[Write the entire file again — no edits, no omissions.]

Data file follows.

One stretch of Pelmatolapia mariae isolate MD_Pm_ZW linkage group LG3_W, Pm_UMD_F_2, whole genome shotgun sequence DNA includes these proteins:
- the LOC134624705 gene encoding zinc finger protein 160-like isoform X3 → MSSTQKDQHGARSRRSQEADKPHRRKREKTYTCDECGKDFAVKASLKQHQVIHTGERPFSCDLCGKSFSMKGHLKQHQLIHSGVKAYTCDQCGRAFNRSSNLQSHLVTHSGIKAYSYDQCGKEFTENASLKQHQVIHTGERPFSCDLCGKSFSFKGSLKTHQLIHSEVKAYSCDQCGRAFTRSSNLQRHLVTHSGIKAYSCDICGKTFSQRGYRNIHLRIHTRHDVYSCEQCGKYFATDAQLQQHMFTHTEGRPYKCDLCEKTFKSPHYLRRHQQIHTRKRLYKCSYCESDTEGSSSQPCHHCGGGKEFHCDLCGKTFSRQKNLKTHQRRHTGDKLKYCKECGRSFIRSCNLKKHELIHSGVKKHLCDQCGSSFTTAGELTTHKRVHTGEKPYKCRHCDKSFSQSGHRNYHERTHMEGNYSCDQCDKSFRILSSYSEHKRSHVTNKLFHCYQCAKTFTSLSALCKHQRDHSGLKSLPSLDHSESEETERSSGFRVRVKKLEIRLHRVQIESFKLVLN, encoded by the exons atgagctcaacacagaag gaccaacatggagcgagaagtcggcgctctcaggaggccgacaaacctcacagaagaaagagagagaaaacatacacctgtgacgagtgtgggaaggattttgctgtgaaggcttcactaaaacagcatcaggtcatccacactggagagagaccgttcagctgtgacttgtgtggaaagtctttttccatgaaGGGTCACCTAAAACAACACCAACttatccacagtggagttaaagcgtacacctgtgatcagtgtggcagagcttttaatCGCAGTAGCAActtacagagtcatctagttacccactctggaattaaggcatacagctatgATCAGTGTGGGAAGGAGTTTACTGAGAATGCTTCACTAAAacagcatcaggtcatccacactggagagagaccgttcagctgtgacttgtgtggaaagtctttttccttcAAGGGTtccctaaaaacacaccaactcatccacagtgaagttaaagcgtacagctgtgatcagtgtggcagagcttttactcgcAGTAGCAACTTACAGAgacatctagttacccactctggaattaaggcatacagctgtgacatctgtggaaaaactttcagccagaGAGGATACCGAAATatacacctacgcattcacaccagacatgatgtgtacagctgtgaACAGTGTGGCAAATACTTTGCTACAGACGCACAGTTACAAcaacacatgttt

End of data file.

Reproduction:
One stretch of Pelmatolapia mariae isolate MD_Pm_ZW linkage group LG3_W, Pm_UMD_F_2, whole genome shotgun sequence DNA includes these proteins:
- the LOC134624705 gene encoding zinc finger protein 160-like isoform X3 → MSSTQKDQHGARSRRSQEADKPHRRKREKTYTCDECGKDFAVKASLKQHQVIHTGERPFSCDLCGKSFSMKGHLKQHQLIHSGVKAYTCDQCGRAFNRSSNLQSHLVTHSGIKAYSYDQCGKEFTENASLKQHQVIHTGERPFSCDLCGKSFSFKGSLKTHQLIHSEVKAYSCDQCGRAFTRSSNLQRHLVTHSGIKAYSCDICGKTFSQRGYRNIHLRIHTRHDVYSCEQCGKYFATDAQLQQHMFTHTEGRPYKCDLCEKTFKSPHYLRRHQQIHTRKRLYKCSYCESDTEGSSSQPCHHCGGGKEFHCDLCGKTFSRQKNLKTHQRRHTGDKLKYCKECGRSFIRSCNLKKHELIHSGVKKHLCDQCGSSFTTAGELTTHKRVHTGEKPYKCRHCDKSFSQSGHRNYHERTHMEGNYSCDQCDKSFRILSSYSEHKRSHVTNKLFHCYQCAKTFTSLSALCKHQRDHSGLKSLPSLDHSESEETERSSGFRVRVKKLEIRLHRVQIESFKLVLN, encoded by the exons atgagctcaacacagaag gaccaacatggagcgagaagtcggcgctctcaggaggccgacaaacctcacagaagaaagagagagaaaacatacacctgtgacgagtgtgggaaggattttgctgtgaaggcttcactaaaacagcatcaggtcatccacactggagagagaccgttcagctgtgacttgtgtggaaagtctttttccatgaaGGGTCACCTAAAACAACACCAACttatccacagtggagttaaagcgtacacctgtgatcagtgtggcagagcttttaatCGCAGTAGCAActtacagagtcatctagttacccactctggaattaaggcatacagctatgATCAGTGTGGGAAGGAGTTTACTGAGAATGCTTCACTAAAacagcatcaggtcatccacactggagagagaccgttcagctgtgacttgtgtggaaagtctttttccttcAAGGGTtccctaaaaacacaccaactcatccacagtgaagttaaagcgtacagctgtgatcagtgtggcagagcttttactcgcAGTAGCAACTTACAGAgacatctagttacccactctggaattaaggcatacagctgtgacatctgtggaaaaactttcagccagaGAGGATACCGAAATatacacctacgcattcacaccagacatgatgtgtacagctgtgaACAGTGTGGCAAATACTTTGCTACAGACGCACAGTTACAAcaacacatgttt